Unless you have been in sequester and prohibited from the use of any and all electronics and social media, the name Christopher Dorner should ring a bell. If, for whatever reason, you aren’t familiar – let me fill you in. Dorner, a former member of the LAPD, who was dismissed in 2008 on a charge of making false statements, led police on a ten-day manhunt after being identified as the suspect in the murder of a couple in Irvine, CA, one being the daughter of the man who represented Dorner in the disciplinary hearings that resulted in his dismissal.
Dorner is accused of killing four people in a spree that began on February 3rd and ended on the 12th, after the remains of a body, that has since been determined to be Dorner’s, with a single gunshot wound to the head was found in the burned cabin in the San Bernardino Mountains, where Dorner is believed to have engaged in a shootout with officers.
A number of sources, including the Los Angeles City Council, The County Board of Supervisors, and Riverside City Council contributed funds toward a reward in return for information leading to Dorner’s capture. At the time of his death, the reward money was at an extraordinary $1.4 million.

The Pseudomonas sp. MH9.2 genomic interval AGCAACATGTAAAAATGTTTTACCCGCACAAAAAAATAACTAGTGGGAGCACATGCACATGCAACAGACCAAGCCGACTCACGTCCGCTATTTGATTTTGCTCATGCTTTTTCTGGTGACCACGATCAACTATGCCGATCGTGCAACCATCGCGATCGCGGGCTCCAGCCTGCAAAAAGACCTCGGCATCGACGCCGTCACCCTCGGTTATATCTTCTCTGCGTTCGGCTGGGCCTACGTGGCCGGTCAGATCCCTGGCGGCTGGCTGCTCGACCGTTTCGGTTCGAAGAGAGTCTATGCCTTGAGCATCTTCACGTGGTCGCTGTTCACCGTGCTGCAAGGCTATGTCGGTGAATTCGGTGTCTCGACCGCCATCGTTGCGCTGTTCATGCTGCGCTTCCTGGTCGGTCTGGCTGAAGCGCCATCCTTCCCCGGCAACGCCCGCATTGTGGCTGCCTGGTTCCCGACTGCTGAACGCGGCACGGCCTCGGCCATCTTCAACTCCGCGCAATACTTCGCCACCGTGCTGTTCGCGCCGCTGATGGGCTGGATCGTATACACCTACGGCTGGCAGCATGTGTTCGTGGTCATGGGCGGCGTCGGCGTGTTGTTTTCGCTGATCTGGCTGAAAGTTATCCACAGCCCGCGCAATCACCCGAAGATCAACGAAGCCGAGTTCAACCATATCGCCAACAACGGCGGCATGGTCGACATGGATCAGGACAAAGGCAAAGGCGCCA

The question now is: Who gets that money?
On the 14th, Mayor Antonio Villaraigosa and LAPD Chief Charlie Beck issues a statement regarding the reward money:
Just the following day it was revealed that a “legal loophole” could prevent any of those 20 jurisdictions and entities from claiming the reward because Dorner died, and was not captured.
In an email to ABC News, Frank T. Mateljan, spokesman for the Los Angeles city attorney said, “Arguably, city law is broad enough to allow payment to persons who assisted in the ‘identification, apprehension OR arrest and conviction” of a suspect. As it stands, the reward is still on the table, though no one has yet stepped forward to claim any of it – the LAPD does, however, report a number of inquires about the reward. If it is determined that the city will honor the reward, one must follow the procedural steps to do so, applying first in writing and being subject to a review by both the LAPD robbery and homicide division and the city council.
Among those who are thought to be eligible for the reward – either personally or via the court of public opinion – are Rick Heltebrake, who Dorner allegedly carjacked on the 12th, Karen and Jim Reynolds, the couple who Dorner held in their Big Bear-condo before encountering Heltebrake, and the murder victims’ families.
What do you think? Who should get the reward, if anyone? Let us know your thoughts in the comments.
Featured image via The Telegraph